As many artists deal with the ongoing issue of sexual assault, and opening up about their own past experiences with abuse, the hip hop artist Common, has come out with his own experience with childhood sexual. In his upcoming memoir the Chicago rapper discussed being triggered by the repressed memories of being molested by a family friend.
According to Common, the incident occurred while he was on a family trip to Cleveland, Ohio, with several family members and close family friends, including a member named “Brandon”(likely an alias). He explains that while in his aunt’s house, the two were forced to share a bed together, wherein Common was molested.
“At some point I felt Brandon’s hand on me,” he wrote in the memoir. “I pushed him away. I don’t remember saying a whole lot besides ‘No, no, no.’”
He later explained that although he tried to verbally push away his attacker, Brandon continued his assault, eventually performing an unnamed sexual act. This incident caused him deep shame at the time, and likely caused severe childhood trauma for the future musical artist.
“He kept saying ‘It’s okay, It’s okay,’ as he pulled down my shorts and molested me. After he stopped he kept asking me to perform it on him. I kept repeating ‘No’ and pushing him away,” the rapper wrote. “I felt a deep and sudden shame for what happened.”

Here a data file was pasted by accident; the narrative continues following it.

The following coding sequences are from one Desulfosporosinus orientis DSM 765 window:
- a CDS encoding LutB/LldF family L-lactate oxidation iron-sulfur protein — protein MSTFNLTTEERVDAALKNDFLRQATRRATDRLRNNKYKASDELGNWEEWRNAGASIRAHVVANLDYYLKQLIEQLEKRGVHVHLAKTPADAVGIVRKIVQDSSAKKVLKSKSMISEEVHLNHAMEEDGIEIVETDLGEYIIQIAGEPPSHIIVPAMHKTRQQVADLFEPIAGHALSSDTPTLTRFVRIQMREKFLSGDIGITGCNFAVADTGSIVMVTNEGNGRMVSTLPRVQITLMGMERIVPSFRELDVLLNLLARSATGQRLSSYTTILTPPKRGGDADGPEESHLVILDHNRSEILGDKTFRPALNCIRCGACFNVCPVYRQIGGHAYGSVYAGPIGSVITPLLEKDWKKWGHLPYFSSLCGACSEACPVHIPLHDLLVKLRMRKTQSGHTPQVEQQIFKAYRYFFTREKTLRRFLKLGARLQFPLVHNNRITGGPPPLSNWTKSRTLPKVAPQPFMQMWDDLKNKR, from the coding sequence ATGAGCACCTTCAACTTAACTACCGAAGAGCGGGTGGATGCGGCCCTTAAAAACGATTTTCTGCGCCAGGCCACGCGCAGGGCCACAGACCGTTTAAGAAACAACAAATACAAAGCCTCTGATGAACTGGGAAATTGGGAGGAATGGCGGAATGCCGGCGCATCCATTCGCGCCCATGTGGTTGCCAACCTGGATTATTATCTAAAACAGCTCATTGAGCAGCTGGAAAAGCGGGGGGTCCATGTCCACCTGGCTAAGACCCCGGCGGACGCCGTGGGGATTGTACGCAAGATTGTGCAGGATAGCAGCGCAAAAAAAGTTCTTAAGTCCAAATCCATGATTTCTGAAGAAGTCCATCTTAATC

Common says that he recalled the event after working with filmmaker Laura Dern on the film The Tale, which is about a journalist coming to terms with her own repressed memories of sexual assault. Working on the event served as a trigger moment for Common, who had tried to repress the memory for many years after the event.
“One day, while talking through the script with Laura, old memories surprisingly flashed in my mind,” he writes in his memoir. “I caught my breath and just kept looping the memories over and over, like rewinding an old VHS tape…I said ‘Laura, I think I was abused.’”
Old memories of repressed sexual trauma are common in victims of sexual abuse, especially when the events occurred during critical moment’s of a victim’s life such as childhood. Jim Hopper, a renowned psychiatrist, who serves as a part time instructor at Harvard Medical School’s psychiatry department, has studied these events for over two decades.
“Research evidence showing that it is not rare for people who were sexually abused in childhood to go for many years, even decades, without having (recognizable or explicit) memories of the abuse,” Dr. Hopped explains on his website. ” (People almost always have implicit memories of the abuse, that is, memories they did not realize were memories, for example physiological or emotional responses triggered by encountering things associated with the abuse, like being touched in a ce”rtain way). This body of work shows that claims to the contrary are contradicted by lots of scientific evidence.
Common’s memoir will be entitled Let Love Have The Last Word. Read a review of his live performance at the Hollywood Bowl here.
Photo Credit: Richard Saethang